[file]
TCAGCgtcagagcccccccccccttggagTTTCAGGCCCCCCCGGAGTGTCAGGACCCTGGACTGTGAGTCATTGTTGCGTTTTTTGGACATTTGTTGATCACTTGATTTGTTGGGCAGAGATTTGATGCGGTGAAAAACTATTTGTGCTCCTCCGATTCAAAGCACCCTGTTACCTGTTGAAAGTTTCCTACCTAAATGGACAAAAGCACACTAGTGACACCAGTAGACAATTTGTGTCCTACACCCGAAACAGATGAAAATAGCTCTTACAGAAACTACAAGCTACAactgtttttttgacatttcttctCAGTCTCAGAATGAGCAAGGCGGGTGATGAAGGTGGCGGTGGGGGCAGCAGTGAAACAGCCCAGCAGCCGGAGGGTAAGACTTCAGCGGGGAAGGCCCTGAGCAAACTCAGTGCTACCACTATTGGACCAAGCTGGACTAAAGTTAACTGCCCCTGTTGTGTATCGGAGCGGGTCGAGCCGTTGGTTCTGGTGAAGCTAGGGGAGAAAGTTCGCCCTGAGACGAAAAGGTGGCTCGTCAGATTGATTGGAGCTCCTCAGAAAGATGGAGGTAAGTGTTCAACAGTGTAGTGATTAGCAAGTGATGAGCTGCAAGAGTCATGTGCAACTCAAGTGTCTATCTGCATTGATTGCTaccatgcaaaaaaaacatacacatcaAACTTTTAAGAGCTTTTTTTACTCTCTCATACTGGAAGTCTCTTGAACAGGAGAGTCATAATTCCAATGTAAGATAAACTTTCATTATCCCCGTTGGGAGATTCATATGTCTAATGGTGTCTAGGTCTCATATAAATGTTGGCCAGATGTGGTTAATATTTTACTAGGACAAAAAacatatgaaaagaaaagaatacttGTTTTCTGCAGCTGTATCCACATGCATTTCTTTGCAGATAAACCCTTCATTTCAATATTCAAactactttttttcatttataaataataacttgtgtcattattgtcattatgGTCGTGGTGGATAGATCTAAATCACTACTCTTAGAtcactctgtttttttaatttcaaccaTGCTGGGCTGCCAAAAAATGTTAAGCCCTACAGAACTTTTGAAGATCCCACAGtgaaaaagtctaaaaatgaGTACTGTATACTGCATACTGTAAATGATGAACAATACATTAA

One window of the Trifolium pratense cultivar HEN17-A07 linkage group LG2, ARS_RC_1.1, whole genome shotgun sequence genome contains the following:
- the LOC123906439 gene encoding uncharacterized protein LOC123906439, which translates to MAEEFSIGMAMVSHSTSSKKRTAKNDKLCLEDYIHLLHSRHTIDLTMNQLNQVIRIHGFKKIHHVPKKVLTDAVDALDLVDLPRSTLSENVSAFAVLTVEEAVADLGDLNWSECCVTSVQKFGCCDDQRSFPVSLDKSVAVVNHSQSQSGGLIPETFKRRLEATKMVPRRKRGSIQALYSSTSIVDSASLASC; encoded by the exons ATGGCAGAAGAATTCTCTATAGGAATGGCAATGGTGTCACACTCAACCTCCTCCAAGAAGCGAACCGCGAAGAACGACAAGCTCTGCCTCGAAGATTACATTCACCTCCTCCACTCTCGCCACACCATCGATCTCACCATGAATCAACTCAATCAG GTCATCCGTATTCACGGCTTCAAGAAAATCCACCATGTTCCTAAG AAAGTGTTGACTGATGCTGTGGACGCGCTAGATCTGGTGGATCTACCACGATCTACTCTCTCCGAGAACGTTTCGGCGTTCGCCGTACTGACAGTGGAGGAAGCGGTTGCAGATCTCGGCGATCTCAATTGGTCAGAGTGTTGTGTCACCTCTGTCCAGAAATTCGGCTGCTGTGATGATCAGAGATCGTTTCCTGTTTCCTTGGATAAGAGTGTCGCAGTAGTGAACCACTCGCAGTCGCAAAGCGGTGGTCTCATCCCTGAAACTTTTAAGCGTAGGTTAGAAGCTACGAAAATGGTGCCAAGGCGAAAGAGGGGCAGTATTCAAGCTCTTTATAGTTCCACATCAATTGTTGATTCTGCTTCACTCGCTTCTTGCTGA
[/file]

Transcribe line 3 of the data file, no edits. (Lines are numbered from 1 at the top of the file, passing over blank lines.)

- the LOC123906439 gene encoding uncharacterized protein LOC123906439, which translates to MAEEFSIGMAMVSHSTSSKKRTAKNDKLCLEDYIHLLHSRHTIDLTMNQLNQVIRIHGFKKIHHVPKKVLTDAVDALDLVDLPRSTLSENVSAFAVLTVEEAVADLGDLNWSECCVTSVQKFGCCDDQRSFPVSLDKSVAVVNHSQSQSGGLIPETFKRRLEATKMVPRRKRGSIQALYSSTSIVDSASLASC; encoded by the exons ATGGCAGAAGAATTCTCTATAGGAATGGCAATGGTGTCACACTCAACCTCCTCCAAGAAGCGAACCGCGAAGAACGACAAGCTCTGCCTCGAAGATTACATTCACCTCCTCCACTCTCGCCACACCATCGATCTCACCATGAATCAACTCAATCAG GTCATCCGTATTCACGGCTTCAAGAAAATCCACCATGTTCCTAAG AAAGTGTTGACTGATGCTGTGGACGCGCTAGATCTGGTGGATCTACCACGATCTACTCTCTCCGAGAACGTTTCGGCGTTCGCCGTACTGACAGTGGAGGAAGCGGTTGCAGATCTCGGCGATCTCAATTGGTCAGAGTGTTGTGTCACCTCTGTCCAGAAATTCGGCTGCTGTGATGATCAGAGATCGTTTCCTGTTTCCTTGGATAAGAGTGTCGCAGTAGTGAACCACTCGCAGTCGCAAAGCGGTGGTCTCATCCCTGAAACTTTTAAGCGTAGGTTAGAAGCTACGAAAATGGTGCCAAGGCGAAAGAGGGGCAGTATTCAAGCTCTTTATAGTTCCACATCAATTGTTGATTCTGCTTCACTCGCTTCTTGCTGA